Financial exploitation is when someone pressures you to give them money.
It can happen to anyone, including people with developmental disabilities. Unfortunately, those who financially exploit others can include trusted family members, friends, acquaintances, and strangers.
You may be vulnerable to financial exploitation if things that others want from you become more important than what you want and need for yourself. Learn to question financial requests, no matter how much you may like, or perhaps feel uncomfortable about, the person making the request. Some things that you can learn that will help decrease the risk of financial exploitation include:
Don't give in to pressure!
- Be alert to people who try to pressure you into buying products that are overpriced, worthless, or non-existent, or who try to pressure you into giving them money or property.
- Never let yourself get rushed into a decision. If someone wants you to give them money "right now", tell them you will have to wait to talk to someone else. Ask them for more details.
- Stay informed about current scams and con games. Friends, family members, your Service Coordinator, or self -advocacy groups are a good source of information.
- Feel free to say "no". After all, it's your money. You don't have to give people money or things just because they ask.
Be careful who you trust!
- Be careful about allowing others who don't need to know to have access to personal information or information about your finances.
- Don't loan or give your money or property to caregivers. If a caregiver asks to borrow money or your things, talk to their supervisor.
- Know when it is okay to show your ID (e.g., to a police officer, bus driver, doctor's office staff, etc.). It is dangerous to show your ID to other people, even if the other person has shown his or her ID to you.
- It is dangerous to tell strangers your name and other personal information such as your address or social security number. Even if you see someone every day (at work, on the same bus), they still are not the kind of friend who needs your personal information. When a person does have a need to know personal information, be careful not to share it too loudly. Don't talk about money or show your money in public.
- If someone requests your personal information: Ignore the question and walk away, hang up the phone, or say, "I don't answer personal questions".
Ask for help!
- If someone close to you is trying to take control of your finances against your will, speak to someone you trust or call the local Adult Protective Services office. You have the right not to be threatened or intimidated.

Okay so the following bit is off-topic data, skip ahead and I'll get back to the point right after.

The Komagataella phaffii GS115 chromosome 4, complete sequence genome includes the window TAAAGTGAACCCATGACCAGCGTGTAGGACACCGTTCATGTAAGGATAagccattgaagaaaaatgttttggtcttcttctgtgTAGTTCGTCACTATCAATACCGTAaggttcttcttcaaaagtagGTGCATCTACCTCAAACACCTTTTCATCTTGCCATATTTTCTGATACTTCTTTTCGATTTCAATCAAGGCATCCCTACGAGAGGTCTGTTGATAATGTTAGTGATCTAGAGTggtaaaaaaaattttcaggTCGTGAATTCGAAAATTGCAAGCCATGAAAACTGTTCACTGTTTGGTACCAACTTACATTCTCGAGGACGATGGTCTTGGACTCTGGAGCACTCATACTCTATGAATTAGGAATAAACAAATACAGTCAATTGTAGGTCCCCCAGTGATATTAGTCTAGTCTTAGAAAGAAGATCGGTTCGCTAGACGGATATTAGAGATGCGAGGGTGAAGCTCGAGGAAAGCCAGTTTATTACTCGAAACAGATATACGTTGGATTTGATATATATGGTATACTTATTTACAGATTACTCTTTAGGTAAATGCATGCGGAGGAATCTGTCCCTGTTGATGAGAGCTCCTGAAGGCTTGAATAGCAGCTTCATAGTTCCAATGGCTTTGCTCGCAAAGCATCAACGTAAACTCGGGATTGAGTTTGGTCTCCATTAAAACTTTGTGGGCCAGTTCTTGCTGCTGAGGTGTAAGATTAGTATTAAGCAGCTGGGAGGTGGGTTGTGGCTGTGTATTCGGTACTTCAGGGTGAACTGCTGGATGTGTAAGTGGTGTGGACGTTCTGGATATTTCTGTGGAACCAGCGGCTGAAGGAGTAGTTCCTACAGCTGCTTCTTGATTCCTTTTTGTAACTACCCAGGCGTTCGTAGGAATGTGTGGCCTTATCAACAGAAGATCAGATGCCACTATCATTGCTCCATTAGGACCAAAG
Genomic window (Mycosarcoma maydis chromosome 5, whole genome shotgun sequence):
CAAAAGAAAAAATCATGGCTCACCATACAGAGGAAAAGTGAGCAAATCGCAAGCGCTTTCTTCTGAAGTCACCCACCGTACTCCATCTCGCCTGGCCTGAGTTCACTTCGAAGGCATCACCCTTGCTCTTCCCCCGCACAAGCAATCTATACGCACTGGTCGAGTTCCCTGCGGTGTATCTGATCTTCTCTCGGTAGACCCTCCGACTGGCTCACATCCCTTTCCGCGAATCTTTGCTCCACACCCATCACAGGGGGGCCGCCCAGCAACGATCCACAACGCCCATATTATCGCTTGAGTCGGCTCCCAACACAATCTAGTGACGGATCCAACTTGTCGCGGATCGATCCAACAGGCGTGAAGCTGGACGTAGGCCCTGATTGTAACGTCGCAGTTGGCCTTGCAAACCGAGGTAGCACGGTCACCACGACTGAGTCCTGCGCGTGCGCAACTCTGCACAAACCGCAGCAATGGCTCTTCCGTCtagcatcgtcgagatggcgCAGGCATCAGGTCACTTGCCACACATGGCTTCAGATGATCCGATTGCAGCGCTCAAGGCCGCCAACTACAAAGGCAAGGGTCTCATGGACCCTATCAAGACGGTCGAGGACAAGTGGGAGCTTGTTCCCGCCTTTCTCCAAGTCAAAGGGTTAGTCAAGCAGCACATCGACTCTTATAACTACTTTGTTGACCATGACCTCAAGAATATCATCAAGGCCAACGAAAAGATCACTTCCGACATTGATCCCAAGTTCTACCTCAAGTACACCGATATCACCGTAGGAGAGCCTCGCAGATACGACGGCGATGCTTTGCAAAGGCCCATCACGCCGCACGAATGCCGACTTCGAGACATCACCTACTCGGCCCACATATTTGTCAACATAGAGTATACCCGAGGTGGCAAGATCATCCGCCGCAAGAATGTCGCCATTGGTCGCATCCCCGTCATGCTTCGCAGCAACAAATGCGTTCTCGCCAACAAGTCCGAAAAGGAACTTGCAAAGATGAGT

- Consult with a trusted family member or friend before signing any document you don't understand.
- You may need or want another person to help handle your finances such as a banker, lawyer, your Service Coordinator, or trusted friend. Have them review your finances with you on a regular basis.
- If someone tries to steal something from you, give them what they want, then get away rapidly and get help immediately.
Remember, those who exploit others can be charming.
They may even tell you they are doing you a favor. Exploiters can also be threatening. They may pressure you or threaten that bad things will happen: "If you don't give me your money, you can't live here anymore".
Don't be fooled. Talk to somebody you trust if you are not sure about something or if you need help.
Information for Family Members who are Representative Payees
If you are the Representative Payee for a family member with developmental disabilities, it is important for you to know the responsibilities of this position. To decrease the likelihood of Representative Payee misuse of social security benefits and possible financial exploitation, the Social Security Administration (SSA) has established the following guidelines.
- Determine the beneficiary's total needs and use the benefits received in the best interest of the beneficiary.
- If the beneficiary does not live with you, maintain a continuing awareness of the beneficiary's needs and condition by visiting the beneficiary and consulting with caregivers.
- Apply the benefit payments only for the beneficiary's use and benefit.
- Notify SSA of any change in circumstances that would affect your performance of the Representative Payee's responsibilities.
- Report to SSA any event that will affect the amount of benefits the beneficiary receives and give SSA written reports accounting for the use of the benefits.
- Using a beneficiary's funds for the Representative Payee's personal expenses, or spending funds in a way that would leave the beneficiary without necessary items or services (housing, food, and medical care).
- Putting a beneficiary's Social Security or SSI funds in the Representative payee's or another person's account.
- Keeping conserved funds once they are no longer a Representative Payee for the beneficiary.
- Charging the beneficiary for Representative Payee services unless authorized by the Social Security Administration to do so.